The Classic Crime: Exploring the tension between the future and the past

Wednesday 16th September 2015

Tony Cummings reports on Seattle's THE CLASSIC CRIME and their 'What Was Done Vol 1: A Decade Revisited' album

The Classic Crime
The Classic Crime

A track currently on the Cross Rhythms playlist is "You And Me Both" by The Classic Crime. Long time followers of US alternative rock will know the band from Seattle, Washington, have made steady progress since they emerged on the scene in 2004 - their Tooth & Nail albums 'The Silver Chord' (2008) and 'Vagabonds' (2010) and their independent release 'Phoenix' (2012) all registering on Billboard's Hot 200. In 2014 the band - Matt MacDonald (vocals), Robert "Cheeze" Negrin (bass) and Paul "Skip" Erickson (drums) - signed with Bad Christian Music and released their 'What Was Done Vol 1: A Decade Revisited'. The project is very much a retrospective with only two new songs and all the other tracks being rearranged and re-recorded acoustic versions of numbers from their past. Tracks like "You And Me Both" and "We All Look Elsewhere" are particularly effective in their new set of musical clothes.

In a recent interview with Jesus Freak Hideout Matt MacDonald was asked whether looking back over the band's 10 year history he could identify any particular highlights. "I would say just getting signed. Tooth & Nail Records was a big highlight. 2005. We all were just really hopeful for our careers. Everything just seemed to be going really, really well. Playing Warped Tour. We played on the same stage as Katy Perry every day; that was pretty funny. Going independent again was a big highlight, like being able to raise all the money we needed to raise to make a record on Kickstarter was huge. Yeah, there's a lot of highlights. A lot of ups. And a lot of downs."

Fans of The Classic Crime had a chance to vote for a couple of the songs which went on the 'What Was Done' album. Commented Matt, "It was great! I really feel like when you crowd-fund on an album, I feel like [the fans] have a voice because it's not just us putting out a product. They're actually helping us to do it. It was nice to give people a voice as far as what we would put on the album. Some of the songs that they picked were not songs that I would pick, but at the same time, I really like how they turned out. It forced me to re-record some of those songs that I didn't necessarily want to, but I'm happy with the result. So it's definitely a group effort when you crowd-fund and that's what it essentially came down to for us."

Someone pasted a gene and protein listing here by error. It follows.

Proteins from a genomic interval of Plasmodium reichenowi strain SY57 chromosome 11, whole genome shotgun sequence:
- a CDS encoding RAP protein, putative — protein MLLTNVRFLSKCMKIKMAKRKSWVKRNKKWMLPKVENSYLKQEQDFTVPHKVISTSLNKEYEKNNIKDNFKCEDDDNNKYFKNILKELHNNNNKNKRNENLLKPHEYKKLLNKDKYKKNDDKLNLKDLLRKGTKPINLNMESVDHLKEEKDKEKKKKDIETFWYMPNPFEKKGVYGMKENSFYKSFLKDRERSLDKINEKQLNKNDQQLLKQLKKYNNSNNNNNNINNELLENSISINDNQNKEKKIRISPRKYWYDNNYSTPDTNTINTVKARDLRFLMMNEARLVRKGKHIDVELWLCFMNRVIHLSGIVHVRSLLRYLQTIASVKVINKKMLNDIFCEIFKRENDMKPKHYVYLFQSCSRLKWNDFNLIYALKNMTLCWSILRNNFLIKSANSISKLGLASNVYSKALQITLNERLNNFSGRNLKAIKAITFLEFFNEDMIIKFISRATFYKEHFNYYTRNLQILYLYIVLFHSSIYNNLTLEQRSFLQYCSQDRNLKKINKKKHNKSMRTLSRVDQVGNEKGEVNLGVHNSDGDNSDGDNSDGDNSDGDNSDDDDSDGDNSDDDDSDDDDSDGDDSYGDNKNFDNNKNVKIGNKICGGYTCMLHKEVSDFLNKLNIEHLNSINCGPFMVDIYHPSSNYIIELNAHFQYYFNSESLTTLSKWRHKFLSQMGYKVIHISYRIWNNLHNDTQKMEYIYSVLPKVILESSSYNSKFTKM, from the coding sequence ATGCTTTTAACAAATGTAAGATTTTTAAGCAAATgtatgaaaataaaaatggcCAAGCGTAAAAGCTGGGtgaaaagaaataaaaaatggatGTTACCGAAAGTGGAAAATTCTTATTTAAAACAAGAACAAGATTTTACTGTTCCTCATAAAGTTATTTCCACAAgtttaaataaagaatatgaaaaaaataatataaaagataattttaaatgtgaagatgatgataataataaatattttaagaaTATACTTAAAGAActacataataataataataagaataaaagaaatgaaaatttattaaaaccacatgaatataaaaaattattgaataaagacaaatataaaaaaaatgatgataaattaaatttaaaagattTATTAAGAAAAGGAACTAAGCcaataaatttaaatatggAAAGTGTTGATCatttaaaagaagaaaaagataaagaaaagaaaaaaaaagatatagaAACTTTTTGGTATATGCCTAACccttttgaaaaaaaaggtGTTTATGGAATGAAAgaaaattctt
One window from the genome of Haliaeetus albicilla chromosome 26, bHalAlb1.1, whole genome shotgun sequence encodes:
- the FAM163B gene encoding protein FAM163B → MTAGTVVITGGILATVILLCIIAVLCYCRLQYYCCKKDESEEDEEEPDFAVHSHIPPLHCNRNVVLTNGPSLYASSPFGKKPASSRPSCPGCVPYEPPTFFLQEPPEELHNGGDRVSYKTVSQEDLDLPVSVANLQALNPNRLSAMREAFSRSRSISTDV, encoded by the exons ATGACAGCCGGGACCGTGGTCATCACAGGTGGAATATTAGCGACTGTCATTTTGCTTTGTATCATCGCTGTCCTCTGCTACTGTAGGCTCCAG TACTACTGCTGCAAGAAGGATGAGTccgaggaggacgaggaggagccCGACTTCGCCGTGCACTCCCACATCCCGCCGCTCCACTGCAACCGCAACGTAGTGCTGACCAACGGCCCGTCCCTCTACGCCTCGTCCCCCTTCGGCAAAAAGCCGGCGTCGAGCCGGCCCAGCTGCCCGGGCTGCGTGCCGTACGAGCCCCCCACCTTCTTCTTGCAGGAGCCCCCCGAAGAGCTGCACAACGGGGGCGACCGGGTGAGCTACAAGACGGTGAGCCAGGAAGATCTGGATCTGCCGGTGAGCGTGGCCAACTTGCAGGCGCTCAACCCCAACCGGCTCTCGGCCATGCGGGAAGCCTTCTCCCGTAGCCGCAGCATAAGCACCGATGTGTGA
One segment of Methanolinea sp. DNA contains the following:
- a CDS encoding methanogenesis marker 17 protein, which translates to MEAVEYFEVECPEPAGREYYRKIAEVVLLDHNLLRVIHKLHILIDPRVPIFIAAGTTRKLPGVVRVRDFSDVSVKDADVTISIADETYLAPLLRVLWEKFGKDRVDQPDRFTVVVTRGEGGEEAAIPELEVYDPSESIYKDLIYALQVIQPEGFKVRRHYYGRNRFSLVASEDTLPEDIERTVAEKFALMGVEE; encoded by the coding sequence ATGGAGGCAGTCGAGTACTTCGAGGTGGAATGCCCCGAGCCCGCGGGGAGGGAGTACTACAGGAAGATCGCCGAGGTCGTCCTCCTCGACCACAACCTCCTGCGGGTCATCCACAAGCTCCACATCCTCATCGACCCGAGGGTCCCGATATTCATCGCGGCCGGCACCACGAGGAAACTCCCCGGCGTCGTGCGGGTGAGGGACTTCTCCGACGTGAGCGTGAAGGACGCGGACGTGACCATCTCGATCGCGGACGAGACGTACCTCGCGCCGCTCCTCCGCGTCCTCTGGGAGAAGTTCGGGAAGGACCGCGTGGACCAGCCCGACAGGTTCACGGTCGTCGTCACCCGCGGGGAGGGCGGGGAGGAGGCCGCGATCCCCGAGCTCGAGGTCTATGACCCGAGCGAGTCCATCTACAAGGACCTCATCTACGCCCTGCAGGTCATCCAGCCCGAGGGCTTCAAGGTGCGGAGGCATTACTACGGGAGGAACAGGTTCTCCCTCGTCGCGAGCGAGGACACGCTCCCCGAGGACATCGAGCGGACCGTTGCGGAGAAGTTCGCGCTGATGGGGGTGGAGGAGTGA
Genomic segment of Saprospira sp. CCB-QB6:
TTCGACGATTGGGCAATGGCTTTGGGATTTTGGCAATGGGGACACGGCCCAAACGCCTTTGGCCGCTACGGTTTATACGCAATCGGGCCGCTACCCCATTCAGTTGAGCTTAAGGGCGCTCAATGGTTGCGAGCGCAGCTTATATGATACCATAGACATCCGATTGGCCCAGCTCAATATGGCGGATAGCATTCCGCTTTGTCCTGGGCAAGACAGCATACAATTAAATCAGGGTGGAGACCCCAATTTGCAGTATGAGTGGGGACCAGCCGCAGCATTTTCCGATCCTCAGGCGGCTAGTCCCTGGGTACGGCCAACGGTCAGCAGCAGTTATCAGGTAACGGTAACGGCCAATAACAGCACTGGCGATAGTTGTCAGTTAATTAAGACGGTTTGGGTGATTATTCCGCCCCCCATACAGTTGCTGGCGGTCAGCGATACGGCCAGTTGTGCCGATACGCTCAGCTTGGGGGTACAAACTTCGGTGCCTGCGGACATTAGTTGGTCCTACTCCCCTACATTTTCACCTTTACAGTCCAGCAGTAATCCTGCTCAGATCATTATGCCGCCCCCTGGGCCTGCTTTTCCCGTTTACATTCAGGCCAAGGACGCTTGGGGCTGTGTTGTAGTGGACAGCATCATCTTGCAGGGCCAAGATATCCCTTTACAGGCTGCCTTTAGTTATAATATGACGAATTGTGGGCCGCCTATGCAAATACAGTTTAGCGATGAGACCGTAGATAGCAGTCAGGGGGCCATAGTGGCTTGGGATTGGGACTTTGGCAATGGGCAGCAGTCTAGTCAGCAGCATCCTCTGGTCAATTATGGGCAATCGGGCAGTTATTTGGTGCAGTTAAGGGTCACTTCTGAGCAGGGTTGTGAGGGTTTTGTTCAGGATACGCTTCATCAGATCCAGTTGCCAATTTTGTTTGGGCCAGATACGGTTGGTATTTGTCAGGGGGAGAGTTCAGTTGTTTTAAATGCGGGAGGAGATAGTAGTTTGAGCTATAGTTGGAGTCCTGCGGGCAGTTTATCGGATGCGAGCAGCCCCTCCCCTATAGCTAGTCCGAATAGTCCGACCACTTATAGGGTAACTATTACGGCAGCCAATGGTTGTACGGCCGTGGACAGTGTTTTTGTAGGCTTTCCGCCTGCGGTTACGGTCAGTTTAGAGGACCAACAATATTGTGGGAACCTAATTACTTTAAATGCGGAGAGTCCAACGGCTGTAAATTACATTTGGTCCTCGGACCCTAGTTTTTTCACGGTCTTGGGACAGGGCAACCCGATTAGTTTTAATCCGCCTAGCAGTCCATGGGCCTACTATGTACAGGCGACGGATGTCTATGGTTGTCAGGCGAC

Matt explained how the rest of the songs were chosen: "We picked them based on what we thought people would want to hear and what we would want to re-do. So some songs, like 'We All Look Elsewhere' is one of them where I always had this sort of orchestral symphonic cello driven version in my head since I wrote the song. For years and years, I would consider it this way and think about how it would be cool to do it that way one day. That's one song we kind of picked and said 'let's do it.' Other songs we thought would translate well in the acoustic format. Also there are songs that we feel like people would want to hear, so we chose to re-do those based on that."

The Classic Crime: Exploring the tension between the future and the past

One of the things which makes 'What Was Done' so memorable is the unusual instrumentation. Explained Matt, "Skip, our drummer, played hand drums, which were like bongos essentially. I played a lot of tambourine. We played glockenspiel. I played some of that. Skip played some of that. We played vibraslap... certain things that we would never normally, or haven't done a lot of in years past. We were kind of able to experiment and have fun. That's kind of the fun about doing a record like this is that you're not trying to do a continuation of what you've already done, you're trying to do something completely different and so you get the opportunity to kinda experiment with different things you wouldn't normally experiment with. It turned out pretty good, I think."

Matt told the Christian Music Junkie blogspot about the band's association with Bad Christian Music. "I've been friends with the Emery guys (Matt Carter & Toby Morrell from Bad Christian) for years, and in recent years we'd had a lot of conversations about independent music, as both of our bands have become independent. I had a lot of ideas about how to do it successfully, and they happened to enjoy hearing those ideas, so I started to help them out with a few projects. After seeing the inside of the company, I realized it was a great opportunity to get resources to help TCC's releases, so a partnership was formed."

One of the things which has puzzled some purchasers of 'What Was Done' is the sleeve design. Matt explained its meaning: "It's a tipping chair. The idea is that it's very present. It's a moment in time. That's kind of what we did with this album. We kind of froze ourselves for a minute to look back. I don't know. I kinda think that it's a little bit like the spinning totem at the end of Inception. Does it keep going or does it stop? Does the chair fall or does it tip back up? We don't know, but we are here in this moment and we want to recall the journey we've been on. And so it's sort of a freeze frame. There's a bit of a tension between the future and the past in that. That's what kind of drew us to that artwork." CR

The opinions expressed in this article are not necessarily those held by Cross Rhythms. Any expressed views were accurate at the time of publishing but may or may not reflect the views of the individuals concerned at a later date.
About Tony Cummings
Tony CummingsTony Cummings is the music editor for Cross Rhythms website and attends Grace Church in Stoke-on-Trent.


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